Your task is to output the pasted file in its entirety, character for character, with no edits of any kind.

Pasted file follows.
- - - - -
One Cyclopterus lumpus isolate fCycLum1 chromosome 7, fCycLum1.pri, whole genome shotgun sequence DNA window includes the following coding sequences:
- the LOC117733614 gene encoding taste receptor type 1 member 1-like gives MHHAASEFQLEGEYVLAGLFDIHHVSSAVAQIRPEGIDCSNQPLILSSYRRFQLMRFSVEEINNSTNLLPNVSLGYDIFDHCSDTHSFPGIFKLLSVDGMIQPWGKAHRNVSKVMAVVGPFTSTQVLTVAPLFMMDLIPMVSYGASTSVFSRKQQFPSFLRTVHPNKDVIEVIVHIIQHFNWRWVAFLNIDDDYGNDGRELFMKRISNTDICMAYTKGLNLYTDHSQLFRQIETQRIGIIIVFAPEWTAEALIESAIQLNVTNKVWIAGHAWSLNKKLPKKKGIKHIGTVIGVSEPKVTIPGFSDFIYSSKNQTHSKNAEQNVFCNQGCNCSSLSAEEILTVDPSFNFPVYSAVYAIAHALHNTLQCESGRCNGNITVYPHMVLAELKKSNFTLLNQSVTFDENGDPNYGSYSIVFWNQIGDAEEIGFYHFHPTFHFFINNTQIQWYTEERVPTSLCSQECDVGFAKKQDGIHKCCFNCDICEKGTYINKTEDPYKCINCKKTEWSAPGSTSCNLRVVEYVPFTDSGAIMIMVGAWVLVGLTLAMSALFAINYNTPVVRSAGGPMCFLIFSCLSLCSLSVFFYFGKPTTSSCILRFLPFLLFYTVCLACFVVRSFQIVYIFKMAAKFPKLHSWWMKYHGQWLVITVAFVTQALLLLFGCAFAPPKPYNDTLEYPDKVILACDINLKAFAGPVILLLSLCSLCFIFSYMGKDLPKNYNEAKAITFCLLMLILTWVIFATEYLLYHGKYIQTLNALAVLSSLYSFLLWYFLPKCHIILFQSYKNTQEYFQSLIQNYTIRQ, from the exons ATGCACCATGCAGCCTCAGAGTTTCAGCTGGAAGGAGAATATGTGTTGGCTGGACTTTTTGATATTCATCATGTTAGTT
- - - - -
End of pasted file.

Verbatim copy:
One Cyclopterus lumpus isolate fCycLum1 chromosome 7, fCycLum1.pri, whole genome shotgun sequence DNA window includes the following coding sequences:
- the LOC117733614 gene encoding taste receptor type 1 member 1-like gives MHHAASEFQLEGEYVLAGLFDIHHVSSAVAQIRPEGIDCSNQPLILSSYRRFQLMRFSVEEINNSTNLLPNVSLGYDIFDHCSDTHSFPGIFKLLSVDGMIQPWGKAHRNVSKVMAVVGPFTSTQVLTVAPLFMMDLIPMVSYGASTSVFSRKQQFPSFLRTVHPNKDVIEVIVHIIQHFNWRWVAFLNIDDDYGNDGRELFMKRISNTDICMAYTKGLNLYTDHSQLFRQIETQRIGIIIVFAPEWTAEALIESAIQLNVTNKVWIAGHAWSLNKKLPKKKGIKHIGTVIGVSEPKVTIPGFSDFIYSSKNQTHSKNAEQNVFCNQGCNCSSLSAEEILTVDPSFNFPVYSAVYAIAHALHNTLQCESGRCNGNITVYPHMVLAELKKSNFTLLNQSVTFDENGDPNYGSYSIVFWNQIGDAEEIGFYHFHPTFHFFINNTQIQWYTEERVPTSLCSQECDVGFAKKQDGIHKCCFNCDICEKGTYINKTEDPYKCINCKKTEWSAPGSTSCNLRVVEYVPFTDSGAIMIMVGAWVLVGLTLAMSALFAINYNTPVVRSAGGPMCFLIFSCLSLCSLSVFFYFGKPTTSSCILRFLPFLLFYTVCLACFVVRSFQIVYIFKMAAKFPKLHSWWMKYHGQWLVITVAFVTQALLLLFGCAFAPPKPYNDTLEYPDKVILACDINLKAFAGPVILLLSLCSLCFIFSYMGKDLPKNYNEAKAITFCLLMLILTWVIFATEYLLYHGKYIQTLNALAVLSSLYSFLLWYFLPKCHIILFQSYKNTQEYFQSLIQNYTIRQ, from the exons ATGCACCATGCAGCCTCAGAGTTTCAGCTGGAAGGAGAATATGTGTTGGCTGGACTTTTTGATATTCATCATGTTAGTT